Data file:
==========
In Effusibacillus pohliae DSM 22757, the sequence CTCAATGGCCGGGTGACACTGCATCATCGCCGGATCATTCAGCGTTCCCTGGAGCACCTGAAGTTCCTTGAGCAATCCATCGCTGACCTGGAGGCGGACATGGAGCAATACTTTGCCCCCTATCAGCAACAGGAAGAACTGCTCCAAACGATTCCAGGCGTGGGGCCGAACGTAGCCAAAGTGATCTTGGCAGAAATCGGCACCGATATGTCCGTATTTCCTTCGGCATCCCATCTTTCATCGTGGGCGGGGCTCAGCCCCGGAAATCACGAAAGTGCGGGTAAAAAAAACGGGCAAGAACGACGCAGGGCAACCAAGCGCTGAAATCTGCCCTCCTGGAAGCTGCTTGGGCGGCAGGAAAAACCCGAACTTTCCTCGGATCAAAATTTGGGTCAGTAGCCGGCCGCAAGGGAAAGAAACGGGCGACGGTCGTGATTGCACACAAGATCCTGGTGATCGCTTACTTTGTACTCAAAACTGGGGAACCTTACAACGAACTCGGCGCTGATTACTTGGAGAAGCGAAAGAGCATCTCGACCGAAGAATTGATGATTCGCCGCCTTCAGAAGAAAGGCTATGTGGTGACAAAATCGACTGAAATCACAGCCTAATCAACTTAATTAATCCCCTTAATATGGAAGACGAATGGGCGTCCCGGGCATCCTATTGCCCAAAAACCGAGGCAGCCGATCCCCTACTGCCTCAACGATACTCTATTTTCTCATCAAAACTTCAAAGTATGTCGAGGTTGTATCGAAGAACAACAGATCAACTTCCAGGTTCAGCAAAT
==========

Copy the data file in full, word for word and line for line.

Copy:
In Effusibacillus pohliae DSM 22757, the sequence CTCAATGGCCGGGTGACACTGCATCATCGCCGGATCATTCAGCGTTCCCTGGAGCACCTGAAGTTCCTTGAGCAATCCATCGCTGACCTGGAGGCGGACATGGAGCAATACTTTGCCCCCTATCAGCAACAGGAAGAACTGCTCCAAACGATTCCAGGCGTGGGGCCGAACGTAGCCAAAGTGATCTTGGCAGAAATCGGCACCGATATGTCCGTATTTCCTTCGGCATCCCATCTTTCATCGTGGGCGGGGCTCAGCCCCGGAAATCACGAAAGTGCGGGTAAAAAAAACGGGCAAGAACGACGCAGGGCAACCAAGCGCTGAAATCTGCCCTCCTGGAAGCTGCTTGGGCGGCAGGAAAAACCCGAACTTTCCTCGGATCAAAATTTGGGTCAGTAGCCGGCCGCAAGGGAAAGAAACGGGCGACGGTCGTGATTGCACACAAGATCCTGGTGATCGCTTACTTTGTACTCAAAACTGGGGAACCTTACAACGAACTCGGCGCTGATTACTTGGAGAAGCGAAAGAGCATCTCGACCGAAGAATTGATGATTCGCCGCCTTCAGAAGAAAGGCTATGTGGTGACAAAATCGACTGAAATCACAGCCTAATCAACTTAATTAATCCCCTTAATATGGAAGACGAATGGGCGTCCCGGGCATCCTATTGCCCAAAAACCGAGGCAGCCGATCCCCTACTGCCTCAACGATACTCTATTTTCTCATCAAAACTTCAAAGTATGTCGAGGTTGTATCGAAGAACAACAGATCAACTTCCAGGTTCAGCAAAT